Scientists condemn 'crazy, dangerous' creation of virus that led to 1918 Spanish flu pandemicBreaking News
tags: flu virus
Scientists have created a life-threatening virus that closely resembles the 1918 Spanish flu strain that killed an estimated 50m people in an experiment labelled as "crazy" by opponents.
US researchers said the experiments were crucial for understanding the public health risk posed by viruses currently circulating in wild birds, but critics condemned the studies as dangerous and called on funders to stop the work.
Scientists at the University of Wisconsin-Madison used a technique called reverse genetics to build the virus from fragments of wild bird flu strains. They then mutated the virus to make it airborne to spread more easily from one animal to another.
"The work they are doing is absolutely crazy. The whole thing is exceedingly dangerous," said Lord May, the former president of the Royal Society and one time chief science adviser to the UK government. "Yes, there is a danger, but it's not arising form the viruses out there in the animals, it's arising from the labs of grossly ambitious people."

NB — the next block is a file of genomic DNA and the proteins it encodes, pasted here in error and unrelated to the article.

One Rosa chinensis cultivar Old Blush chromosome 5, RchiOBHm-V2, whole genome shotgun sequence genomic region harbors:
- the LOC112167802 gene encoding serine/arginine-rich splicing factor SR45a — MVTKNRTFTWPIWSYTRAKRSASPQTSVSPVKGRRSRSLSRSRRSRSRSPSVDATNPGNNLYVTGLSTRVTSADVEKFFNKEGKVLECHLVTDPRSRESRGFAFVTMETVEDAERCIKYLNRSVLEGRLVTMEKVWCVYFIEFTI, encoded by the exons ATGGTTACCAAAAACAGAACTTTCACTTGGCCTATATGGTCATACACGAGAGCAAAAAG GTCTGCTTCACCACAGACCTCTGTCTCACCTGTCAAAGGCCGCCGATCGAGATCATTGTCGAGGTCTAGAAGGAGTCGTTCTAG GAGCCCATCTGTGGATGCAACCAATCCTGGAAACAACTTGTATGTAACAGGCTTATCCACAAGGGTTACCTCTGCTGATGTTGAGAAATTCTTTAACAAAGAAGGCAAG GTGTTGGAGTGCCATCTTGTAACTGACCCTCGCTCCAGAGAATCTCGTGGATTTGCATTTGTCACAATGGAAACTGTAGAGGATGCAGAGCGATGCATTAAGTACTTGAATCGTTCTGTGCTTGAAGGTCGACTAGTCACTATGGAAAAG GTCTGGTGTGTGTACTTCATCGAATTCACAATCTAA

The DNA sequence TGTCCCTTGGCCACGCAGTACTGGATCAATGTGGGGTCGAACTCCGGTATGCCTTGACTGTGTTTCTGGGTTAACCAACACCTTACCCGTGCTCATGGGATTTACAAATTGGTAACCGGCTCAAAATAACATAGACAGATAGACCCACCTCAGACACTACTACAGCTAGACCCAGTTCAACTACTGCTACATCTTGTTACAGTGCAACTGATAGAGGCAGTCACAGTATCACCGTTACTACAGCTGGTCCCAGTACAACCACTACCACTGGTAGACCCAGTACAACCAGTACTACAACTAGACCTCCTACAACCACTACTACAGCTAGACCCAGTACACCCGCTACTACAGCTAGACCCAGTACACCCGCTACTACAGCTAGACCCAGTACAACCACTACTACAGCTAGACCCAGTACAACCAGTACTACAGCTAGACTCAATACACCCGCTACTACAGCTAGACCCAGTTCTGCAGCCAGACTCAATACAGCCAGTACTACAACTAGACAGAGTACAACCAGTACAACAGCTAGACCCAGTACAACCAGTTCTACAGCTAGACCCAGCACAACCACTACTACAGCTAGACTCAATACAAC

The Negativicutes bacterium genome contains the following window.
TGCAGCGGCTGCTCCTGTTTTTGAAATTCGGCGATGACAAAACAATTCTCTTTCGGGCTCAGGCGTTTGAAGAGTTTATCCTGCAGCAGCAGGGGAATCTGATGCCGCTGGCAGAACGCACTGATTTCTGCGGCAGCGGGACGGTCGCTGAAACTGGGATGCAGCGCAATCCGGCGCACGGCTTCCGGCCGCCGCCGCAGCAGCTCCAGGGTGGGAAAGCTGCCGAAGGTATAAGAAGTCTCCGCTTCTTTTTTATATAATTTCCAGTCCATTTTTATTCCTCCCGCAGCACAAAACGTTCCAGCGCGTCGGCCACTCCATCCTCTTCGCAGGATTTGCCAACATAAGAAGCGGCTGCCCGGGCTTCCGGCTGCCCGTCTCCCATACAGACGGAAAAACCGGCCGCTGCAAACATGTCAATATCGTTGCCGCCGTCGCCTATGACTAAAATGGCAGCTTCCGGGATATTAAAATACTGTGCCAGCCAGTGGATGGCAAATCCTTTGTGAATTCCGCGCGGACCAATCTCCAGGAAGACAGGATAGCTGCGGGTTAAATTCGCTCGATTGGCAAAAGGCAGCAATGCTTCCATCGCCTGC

comments powered by Disqus
- Artist Corrects Inaccuracies At The George W. Bush Library With Augmented Reality
- “Unprecedented” discovery of mysterious structures created by Neanderthals
- This Man Spent 25 Years Documenting Every Day of Hitler's Life
- Anti-Gay, Pro-Creationism Birther Won’t Be Deciding What Textbooks Your Kids Read
- What About Us, Nagasaki Asks, as Obama’s Hiroshima Trip Nears
- David Lowenthal, author of "The Past Is a Foreign Country,” says it’s folly to scratch the names of slaveholders off buildings
- Jean Edward Smith, biographer of FDR and Ike, has a new biography coming out … of George W. Bush
- Flora Fraser, biographer of George and Martha Washington, wins $50,000 George Washington Prize
- Michael Cohen explains why he calls his book on 1968 “American Malestrom"
- Fredrik Logevall on Obama's Legacy